Friday, March 25, 2005

The Kyrgyz Situation

     Important things to know include some background information. Map of Kyrgyzstan (notice the strange arrows, showing patches Uzbekistan inside Kyrgyz territory).  Also important to note is the long Kyrgyz border with China. 

     Kyrgyz, like Uzbek, Kazakh, and Turkmen, are speakers of an Altaic language, specifically, the Turkic sub-family.

     The country is home to some regional (North vs South) strife.  The opposition are almost all from Southern areas. 

     The country is home to some religious strife, pitting the secular versus the Islamists, the main underground group is known as Hizb-ut-Tahrir.  The Islamist support is also in the South.  I haven't read anything that directly links the political opposition with the Islamists.

     The main players are former President Ayakev, coup-leader Bayikev, and new President Kadyrbekov (although Bayikev reported he was President).  Ayakev was known as the most liberal leader of the Five-Stans, but that is not saying much.  Ayakev instituted many free market reforms.  The economy is very bad now.  I can hear free market critics already saying "It would have been fine if only they'd done more."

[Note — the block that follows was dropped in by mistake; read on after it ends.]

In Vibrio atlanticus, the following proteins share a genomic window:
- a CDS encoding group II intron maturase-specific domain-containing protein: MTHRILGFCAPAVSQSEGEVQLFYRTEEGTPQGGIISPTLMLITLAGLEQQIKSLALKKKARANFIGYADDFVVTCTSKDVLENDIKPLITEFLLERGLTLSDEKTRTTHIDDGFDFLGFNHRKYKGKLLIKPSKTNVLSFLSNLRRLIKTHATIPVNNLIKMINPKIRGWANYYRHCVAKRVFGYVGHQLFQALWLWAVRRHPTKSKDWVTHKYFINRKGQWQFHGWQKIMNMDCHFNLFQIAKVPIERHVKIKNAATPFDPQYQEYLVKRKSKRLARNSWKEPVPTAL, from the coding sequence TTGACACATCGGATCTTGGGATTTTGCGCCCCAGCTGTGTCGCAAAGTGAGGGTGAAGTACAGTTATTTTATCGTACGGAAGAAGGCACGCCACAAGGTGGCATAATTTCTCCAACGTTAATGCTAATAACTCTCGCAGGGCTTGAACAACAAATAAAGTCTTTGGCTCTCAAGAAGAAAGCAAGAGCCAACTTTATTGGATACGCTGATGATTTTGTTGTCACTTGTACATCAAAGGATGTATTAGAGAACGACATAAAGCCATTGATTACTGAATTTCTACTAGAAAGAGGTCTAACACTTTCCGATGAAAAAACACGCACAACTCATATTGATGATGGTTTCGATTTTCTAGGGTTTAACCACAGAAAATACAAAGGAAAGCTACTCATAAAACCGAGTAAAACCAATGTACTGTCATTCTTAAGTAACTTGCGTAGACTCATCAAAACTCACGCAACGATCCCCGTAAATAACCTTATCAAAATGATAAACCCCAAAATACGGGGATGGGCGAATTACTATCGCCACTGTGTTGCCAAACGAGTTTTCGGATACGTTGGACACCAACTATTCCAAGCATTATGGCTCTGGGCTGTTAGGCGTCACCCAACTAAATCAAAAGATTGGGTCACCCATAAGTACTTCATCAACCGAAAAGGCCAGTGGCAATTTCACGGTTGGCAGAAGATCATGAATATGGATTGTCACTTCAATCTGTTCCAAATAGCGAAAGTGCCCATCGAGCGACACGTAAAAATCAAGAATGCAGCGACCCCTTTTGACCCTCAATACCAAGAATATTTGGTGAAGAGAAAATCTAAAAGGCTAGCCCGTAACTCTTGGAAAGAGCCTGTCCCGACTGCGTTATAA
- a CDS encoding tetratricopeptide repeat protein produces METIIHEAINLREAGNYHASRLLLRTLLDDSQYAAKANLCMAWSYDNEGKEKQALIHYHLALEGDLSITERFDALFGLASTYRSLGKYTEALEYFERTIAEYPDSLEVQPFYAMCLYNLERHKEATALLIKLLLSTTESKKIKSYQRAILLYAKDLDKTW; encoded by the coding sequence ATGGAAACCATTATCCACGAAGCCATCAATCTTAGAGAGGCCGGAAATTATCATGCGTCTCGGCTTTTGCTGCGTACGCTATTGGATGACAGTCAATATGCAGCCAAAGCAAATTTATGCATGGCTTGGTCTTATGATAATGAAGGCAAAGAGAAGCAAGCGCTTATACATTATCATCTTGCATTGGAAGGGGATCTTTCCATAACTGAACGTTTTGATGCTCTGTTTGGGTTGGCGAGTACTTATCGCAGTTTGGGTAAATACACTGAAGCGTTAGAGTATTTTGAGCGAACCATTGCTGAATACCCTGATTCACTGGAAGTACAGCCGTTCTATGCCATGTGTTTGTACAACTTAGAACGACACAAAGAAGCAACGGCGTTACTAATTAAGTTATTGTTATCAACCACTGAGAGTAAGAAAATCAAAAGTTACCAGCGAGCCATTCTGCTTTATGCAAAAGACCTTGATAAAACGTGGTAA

Although its obvious that Ayakev was no saint, he was the guy who appointed Bayikev to the Prime Minsiter's post in 2000.  Bayikev appears to have lost his election bid to parliament, and things have been getting hairy ever since.  Kadyrbekov was banned from a run-off election based on alleged fraud on his part.    Details on the protests and pictures available here.  Ayakev is criticized in this older Human Rights Watch report.

     I'm partial to the Swiss as reporters.  This peice from the usually very fact-based Swiss Info includes the following, perhaps telling, comments, in comparing the CIA-inspired coups in Geogia (Shaskavili) and Ukraine(Yuschenko).

Only Kyrgyzstan's revolution was violent and only its opposition government immediately won the backing of Moscow which once ruled the region.
And, unlike the new leaders in Georgia and Ukraine who have irked Moscow, Kyrgyzstan's opposition has shown no interest in shifting Westwards away from Russian influence.
Most of the opposition leaders were themselves top officials at some time during Akayev's 14-year rule.

     One last thought.  Ayakev was thinking of doing more trade with China, since Russia has signed on, and the official US position seems to be favorable, there is the off chance this was a joint anti-China move.

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